Clerk Hendl also argues that the instant suit should be dismissed because Ballard fails to state a claim upon which relief can be granted because she is entitled to absolute "quasi-judicial" immunity for her refusal to process Ballard's pleadings pursuant to the prepayment of fees requirements of the LPLRA. The Fifth Circuit has held that "[o]fficial capacity suits 'generally represent another way of pleading an action against an entity of which an officer is an agent.'" "Accordingly, a § 1983 suit naming defendants only in their "official capacity" does not involve personal liability to the individual defendant. Concomitantly, defenses such as absolute quasi-judicial immunity, that only protect defendants in their individual capacities, are unavailable in official-capacity suits."

Turner v. Houma Mun. Fire and Police Civil Service Bd., 229 F.3d 478, 483 (5th Cir. 2000) (citing Kentucky v. Graham, 473 U.S. 159, 165 (1985)) (quoting Monell v. New York City Dep't of Soc. Servs., 436 U.S. 658 (1978)); see also Johnson v. Kegans, 870 F.2d 992, 998 n.5 (5th Cir. 1989) ("immunity does not bar suit against defendants in their official capacities"); Burge v. Parish of St. Tammany, 187 F.3d 452, 466 (5th Cir. 1999).

Id.; see also Hafer v. Melo, 502 U.S. 21, 25 (1991) ("[T]he only immunities available to the defendant in an official-capacity action are those that the governmental entity possesses"); see also Johnson v. Kegans, 870 F.2d 992, 998 n.5 (5th Cir. 1989) ("Immunity does not bar suits against defendants in their official capacities."); Burge, 187 F.3d at 466.

The Supreme Court has twice clarified this distinction, first in Kentucky v. Graham, and again in Hafer v. Melo, finding in both instances that immunity was inapplicable in § 1983 suits against government officials in their official capacity.

As long as the government entity receives notice and an opportunity to respond, an official-capacity suit is, in all respects other than name, to be treated as a suit against the entity. It is not a suit against the official personally, for the real party in interest is the entity. Thus, while an award of damages against an official in his personal capacity can be executed only against the official's personal assets, a plaintiff seeking to recover on a damages judgment in an official-capacity suit must look to the government entity itself.


Graham
, 473 U.S. at 166 (citations omitted); see also Hafer, 502 U.S. at 25 (reiterating the reasoning of Graham); Burge, 187 F.3d at 466 ("Unlike government officials sued in their individual capacities, municipal entities and local governing bodies do not enjoy immunity from suit, either absolute nor qualified, under § 1983").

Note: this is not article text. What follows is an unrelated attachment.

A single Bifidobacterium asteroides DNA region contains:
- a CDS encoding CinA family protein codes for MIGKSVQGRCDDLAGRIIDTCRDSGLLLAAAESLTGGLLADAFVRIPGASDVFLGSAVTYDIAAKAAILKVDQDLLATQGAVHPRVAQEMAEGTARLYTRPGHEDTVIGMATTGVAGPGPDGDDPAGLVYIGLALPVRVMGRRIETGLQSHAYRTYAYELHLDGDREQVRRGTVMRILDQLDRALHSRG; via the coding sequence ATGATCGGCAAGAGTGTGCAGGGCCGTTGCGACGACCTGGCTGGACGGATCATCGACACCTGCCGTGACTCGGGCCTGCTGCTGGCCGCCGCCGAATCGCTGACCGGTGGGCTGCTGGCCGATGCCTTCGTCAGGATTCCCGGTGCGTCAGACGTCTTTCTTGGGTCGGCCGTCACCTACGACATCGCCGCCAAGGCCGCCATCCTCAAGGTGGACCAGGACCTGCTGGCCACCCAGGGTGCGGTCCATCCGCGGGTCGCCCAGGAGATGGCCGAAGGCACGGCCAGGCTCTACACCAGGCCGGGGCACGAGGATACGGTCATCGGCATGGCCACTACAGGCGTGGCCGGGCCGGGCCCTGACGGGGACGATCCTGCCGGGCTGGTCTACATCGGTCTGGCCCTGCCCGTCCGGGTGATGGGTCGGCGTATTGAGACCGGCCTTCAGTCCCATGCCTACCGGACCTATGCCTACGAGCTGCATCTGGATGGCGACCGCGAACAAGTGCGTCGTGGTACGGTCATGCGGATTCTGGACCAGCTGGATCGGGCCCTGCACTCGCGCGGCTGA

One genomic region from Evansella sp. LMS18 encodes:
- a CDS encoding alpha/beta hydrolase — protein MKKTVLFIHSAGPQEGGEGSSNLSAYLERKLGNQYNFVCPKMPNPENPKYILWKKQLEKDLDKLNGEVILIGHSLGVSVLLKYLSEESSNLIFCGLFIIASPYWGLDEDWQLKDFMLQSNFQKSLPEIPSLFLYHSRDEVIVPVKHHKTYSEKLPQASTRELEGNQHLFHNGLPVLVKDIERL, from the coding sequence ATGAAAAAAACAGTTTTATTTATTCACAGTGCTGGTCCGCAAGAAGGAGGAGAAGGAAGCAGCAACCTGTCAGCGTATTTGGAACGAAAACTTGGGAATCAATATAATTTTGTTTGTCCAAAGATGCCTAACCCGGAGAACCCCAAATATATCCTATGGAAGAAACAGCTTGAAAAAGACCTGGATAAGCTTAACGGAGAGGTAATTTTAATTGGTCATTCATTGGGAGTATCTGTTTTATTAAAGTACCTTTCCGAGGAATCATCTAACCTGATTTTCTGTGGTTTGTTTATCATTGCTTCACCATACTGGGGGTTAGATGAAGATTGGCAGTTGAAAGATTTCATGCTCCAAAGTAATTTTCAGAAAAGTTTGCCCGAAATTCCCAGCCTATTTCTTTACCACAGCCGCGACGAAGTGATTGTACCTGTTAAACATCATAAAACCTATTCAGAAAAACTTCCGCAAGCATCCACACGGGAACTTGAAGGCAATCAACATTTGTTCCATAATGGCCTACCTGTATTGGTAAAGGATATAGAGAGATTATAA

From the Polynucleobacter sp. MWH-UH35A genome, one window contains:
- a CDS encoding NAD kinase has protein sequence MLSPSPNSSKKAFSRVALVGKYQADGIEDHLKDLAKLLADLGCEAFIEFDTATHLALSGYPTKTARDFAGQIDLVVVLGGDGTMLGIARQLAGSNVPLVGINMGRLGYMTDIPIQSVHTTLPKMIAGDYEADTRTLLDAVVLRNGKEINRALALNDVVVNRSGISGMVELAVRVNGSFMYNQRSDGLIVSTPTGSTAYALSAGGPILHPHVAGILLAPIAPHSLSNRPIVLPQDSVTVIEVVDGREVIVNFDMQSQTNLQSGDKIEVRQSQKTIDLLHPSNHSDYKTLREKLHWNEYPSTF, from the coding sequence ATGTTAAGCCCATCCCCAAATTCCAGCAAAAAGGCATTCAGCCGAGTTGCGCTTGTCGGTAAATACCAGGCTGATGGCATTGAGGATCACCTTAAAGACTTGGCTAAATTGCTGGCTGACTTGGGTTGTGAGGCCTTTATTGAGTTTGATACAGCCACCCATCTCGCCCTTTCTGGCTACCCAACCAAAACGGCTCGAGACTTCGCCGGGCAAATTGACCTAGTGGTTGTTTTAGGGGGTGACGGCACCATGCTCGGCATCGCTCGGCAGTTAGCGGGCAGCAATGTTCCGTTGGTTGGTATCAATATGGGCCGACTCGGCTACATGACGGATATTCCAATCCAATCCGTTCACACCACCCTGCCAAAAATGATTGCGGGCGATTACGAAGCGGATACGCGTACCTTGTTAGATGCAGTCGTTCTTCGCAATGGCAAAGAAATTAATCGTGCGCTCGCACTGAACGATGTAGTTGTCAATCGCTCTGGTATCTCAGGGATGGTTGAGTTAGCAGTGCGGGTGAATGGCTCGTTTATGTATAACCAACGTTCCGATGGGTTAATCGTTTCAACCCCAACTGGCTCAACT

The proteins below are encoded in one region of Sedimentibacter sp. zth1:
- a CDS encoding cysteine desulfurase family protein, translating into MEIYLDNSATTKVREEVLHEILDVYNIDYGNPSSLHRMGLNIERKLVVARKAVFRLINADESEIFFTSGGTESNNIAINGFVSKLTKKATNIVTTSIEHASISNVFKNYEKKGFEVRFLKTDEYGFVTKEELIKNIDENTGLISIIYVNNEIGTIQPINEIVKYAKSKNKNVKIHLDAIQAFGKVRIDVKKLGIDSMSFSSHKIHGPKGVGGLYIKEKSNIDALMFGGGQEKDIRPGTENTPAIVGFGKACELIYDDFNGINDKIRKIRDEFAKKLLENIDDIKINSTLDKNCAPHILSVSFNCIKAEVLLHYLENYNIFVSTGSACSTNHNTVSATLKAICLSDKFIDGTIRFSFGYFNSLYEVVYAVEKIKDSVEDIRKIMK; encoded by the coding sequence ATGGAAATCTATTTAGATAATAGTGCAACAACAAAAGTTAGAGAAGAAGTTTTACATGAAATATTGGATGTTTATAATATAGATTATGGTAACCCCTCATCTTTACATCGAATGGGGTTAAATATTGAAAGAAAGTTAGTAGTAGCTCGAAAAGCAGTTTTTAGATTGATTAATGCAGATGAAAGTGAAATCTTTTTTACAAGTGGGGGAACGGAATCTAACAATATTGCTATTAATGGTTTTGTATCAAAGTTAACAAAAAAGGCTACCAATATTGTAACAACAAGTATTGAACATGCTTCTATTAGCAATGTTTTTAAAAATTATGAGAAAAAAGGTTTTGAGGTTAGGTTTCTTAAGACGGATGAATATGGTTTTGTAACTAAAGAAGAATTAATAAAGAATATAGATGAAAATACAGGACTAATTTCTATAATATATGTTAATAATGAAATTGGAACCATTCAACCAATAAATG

To support her assertion that she is entitled to absolute quasi-judicial immunity, Clerk Hendl cites several cases supporting the notion that clerks of court acting in a nonroutine manner under command of court decrees or under explicit instructions of a judge are afforded absolute immunity. These cases, however, are distinguishable from the instant case in that none of the defendant clerks who were afforded quasi-judicial immunity in the cases cited by Clerk Hendl, was sued in their official capacity. Unlike Clerk Hendl, who is being sued in her official capacity, each clerk who successfully asserted a quasi-judicial immunity defense was sued in his or her individual capacity.

Doc. 39-1 at 5. (Weaver v. Thomas, 399 F.Supp. 615, 617 (S.D. Tex 1975) (Clerk refusing to file a writ application where the applicable filing fee was unpaid was entitled to absolute immunity); Williams v. Wood, 612 F.2d 982, 985 (5th Cir. 1980) ("The rationale is that...the clerk of court acts as the arm of the judge and comes within his absolute immunity."); Vinson v. Benson, 235 F.3d 1342 (5th Cir. 2000) (Clerk entitled to absolute immunity in an § 1983 suit)).

The Court finds that Ballard has brought his action against Clerk Hendl in her official capacity as Clerk of Court for the 20th JDC. In his Second Amended Complaint, Ballard named Clerk Hendl her official capacity. Although Ballard's complaint does make an isolated reference to Clerk Hendl in her individual capacity, this single instance is not supported within the factual allegations enough to conclude that Ballard sued Clerk Hendl in her individual capacity. Accordingly, because Clerk Hendl is being sued in her official capacity, she is not entitled to assert absolute quasi-judicial immunity from suit. For these reasons, Clerk Hendl's motion to dismiss Ballard's suit for failure to state a claim upon which relief can be granted because she is entitled to absolute quasi-judicial immunity is denied.

Doc. 34 at p. 3. ("Hon. Felicia Ann Hendl, Clerk of Court for the 20th Judicial District of Louisiana, is sued in her official capacity.").

Id. at ¶ 96.

C. Statute of Limitations

Finally, Clerk Hendl argues that the Court should dismiss Ballard's § 1983 claim on the grounds that it is barred by the applicable statute of limitations. It is well settled that the "statutes of limitations for § 1983 . . . claims are the same as the statute of limitations in a personal injury action in the state in which the cause of action arose." Under Louisiana law, the applicable statute of limitations for personal injury actions is one year. While courts borrow the forum state's statute of limitations in a § 1983 action, federal law governs when a cause of action accrues. "Under federal law, the limitations period begins to run the moment the plaintiff becomes aware that he has suffered an injury or has sufficient information to know that he has been injured." "A plaintiff's awareness encompasses two elements: (1) The existence of the injury; and (2) causation, that is, the connection between the injury and the defendant's actions."